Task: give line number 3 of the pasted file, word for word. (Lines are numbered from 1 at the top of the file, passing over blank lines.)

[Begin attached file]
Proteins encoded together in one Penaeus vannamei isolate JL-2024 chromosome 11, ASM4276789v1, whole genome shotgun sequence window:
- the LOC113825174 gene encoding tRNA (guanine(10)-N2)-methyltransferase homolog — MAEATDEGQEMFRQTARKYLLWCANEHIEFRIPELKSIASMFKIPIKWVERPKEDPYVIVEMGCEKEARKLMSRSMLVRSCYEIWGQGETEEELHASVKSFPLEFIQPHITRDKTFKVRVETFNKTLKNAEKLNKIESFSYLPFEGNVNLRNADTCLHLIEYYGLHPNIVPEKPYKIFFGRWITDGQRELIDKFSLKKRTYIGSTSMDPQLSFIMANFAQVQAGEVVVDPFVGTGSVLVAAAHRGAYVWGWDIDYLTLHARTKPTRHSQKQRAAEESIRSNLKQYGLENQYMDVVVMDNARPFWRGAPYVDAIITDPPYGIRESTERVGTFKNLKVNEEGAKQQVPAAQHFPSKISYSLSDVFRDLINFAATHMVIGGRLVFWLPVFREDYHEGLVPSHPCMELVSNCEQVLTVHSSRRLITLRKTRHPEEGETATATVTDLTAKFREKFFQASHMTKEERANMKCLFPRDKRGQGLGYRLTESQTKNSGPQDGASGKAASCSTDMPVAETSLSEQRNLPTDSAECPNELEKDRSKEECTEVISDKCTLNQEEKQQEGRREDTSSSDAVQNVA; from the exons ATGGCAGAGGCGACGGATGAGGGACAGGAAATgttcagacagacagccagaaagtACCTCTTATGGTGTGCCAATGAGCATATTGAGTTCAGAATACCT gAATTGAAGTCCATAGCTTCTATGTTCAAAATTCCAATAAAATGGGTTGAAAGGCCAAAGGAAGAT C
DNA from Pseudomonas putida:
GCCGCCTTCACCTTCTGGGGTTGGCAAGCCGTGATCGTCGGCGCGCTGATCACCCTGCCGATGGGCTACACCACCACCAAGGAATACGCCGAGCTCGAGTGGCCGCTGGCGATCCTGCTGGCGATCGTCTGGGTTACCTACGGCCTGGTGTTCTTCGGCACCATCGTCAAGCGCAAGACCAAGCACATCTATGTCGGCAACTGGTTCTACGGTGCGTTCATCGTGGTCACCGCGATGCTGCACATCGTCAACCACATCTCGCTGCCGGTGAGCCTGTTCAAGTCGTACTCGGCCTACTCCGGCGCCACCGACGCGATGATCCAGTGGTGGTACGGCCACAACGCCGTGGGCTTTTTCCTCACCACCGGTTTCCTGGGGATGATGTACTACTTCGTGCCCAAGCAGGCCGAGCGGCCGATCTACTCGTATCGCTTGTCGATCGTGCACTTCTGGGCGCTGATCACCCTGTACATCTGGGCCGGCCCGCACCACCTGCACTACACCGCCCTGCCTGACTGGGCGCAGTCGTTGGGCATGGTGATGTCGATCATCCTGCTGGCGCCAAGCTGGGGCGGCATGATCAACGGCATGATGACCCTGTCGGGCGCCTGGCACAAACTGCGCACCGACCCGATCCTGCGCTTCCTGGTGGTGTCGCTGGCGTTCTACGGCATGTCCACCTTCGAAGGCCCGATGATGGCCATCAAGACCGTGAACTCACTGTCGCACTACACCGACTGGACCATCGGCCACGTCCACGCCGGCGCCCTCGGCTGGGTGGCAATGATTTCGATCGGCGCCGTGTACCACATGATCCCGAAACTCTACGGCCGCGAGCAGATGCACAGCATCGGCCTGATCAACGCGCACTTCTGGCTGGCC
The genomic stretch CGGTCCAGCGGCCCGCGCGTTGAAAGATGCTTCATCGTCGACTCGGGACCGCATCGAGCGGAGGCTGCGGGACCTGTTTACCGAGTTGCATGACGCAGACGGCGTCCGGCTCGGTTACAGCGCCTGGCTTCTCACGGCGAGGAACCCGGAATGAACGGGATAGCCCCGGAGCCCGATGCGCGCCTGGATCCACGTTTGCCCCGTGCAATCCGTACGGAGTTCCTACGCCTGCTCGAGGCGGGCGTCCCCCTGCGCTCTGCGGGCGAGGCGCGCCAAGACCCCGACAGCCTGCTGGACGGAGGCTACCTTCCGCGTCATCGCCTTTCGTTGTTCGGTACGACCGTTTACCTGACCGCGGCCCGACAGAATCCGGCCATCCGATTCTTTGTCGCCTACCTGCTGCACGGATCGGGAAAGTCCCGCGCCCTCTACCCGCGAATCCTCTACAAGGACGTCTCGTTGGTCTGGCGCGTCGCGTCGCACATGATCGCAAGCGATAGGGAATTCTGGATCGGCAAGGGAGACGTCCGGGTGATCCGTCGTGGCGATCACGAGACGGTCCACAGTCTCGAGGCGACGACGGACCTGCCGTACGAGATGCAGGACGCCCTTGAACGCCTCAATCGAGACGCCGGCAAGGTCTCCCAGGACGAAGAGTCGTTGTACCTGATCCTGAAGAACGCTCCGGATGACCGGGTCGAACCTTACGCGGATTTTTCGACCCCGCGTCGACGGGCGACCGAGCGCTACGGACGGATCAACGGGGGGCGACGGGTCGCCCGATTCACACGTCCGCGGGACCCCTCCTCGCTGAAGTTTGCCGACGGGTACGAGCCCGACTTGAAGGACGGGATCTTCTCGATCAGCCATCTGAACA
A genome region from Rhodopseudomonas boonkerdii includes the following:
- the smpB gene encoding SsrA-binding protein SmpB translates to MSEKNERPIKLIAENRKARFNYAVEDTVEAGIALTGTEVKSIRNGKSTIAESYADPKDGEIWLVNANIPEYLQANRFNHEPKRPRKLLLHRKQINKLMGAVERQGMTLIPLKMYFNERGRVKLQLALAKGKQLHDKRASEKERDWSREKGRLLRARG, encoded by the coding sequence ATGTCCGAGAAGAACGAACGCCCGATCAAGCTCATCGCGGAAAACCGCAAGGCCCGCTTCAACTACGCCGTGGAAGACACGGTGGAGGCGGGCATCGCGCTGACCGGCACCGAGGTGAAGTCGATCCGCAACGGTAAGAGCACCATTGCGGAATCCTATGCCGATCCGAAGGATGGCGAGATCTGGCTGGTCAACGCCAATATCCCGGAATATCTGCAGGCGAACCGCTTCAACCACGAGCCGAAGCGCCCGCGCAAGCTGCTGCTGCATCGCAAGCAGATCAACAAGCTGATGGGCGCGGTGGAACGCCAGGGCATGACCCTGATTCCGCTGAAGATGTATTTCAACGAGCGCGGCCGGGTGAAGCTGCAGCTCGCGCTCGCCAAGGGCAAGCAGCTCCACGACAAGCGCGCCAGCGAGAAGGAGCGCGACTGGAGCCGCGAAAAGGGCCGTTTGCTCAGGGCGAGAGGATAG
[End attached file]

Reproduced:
DNA from Pseudomonas putida: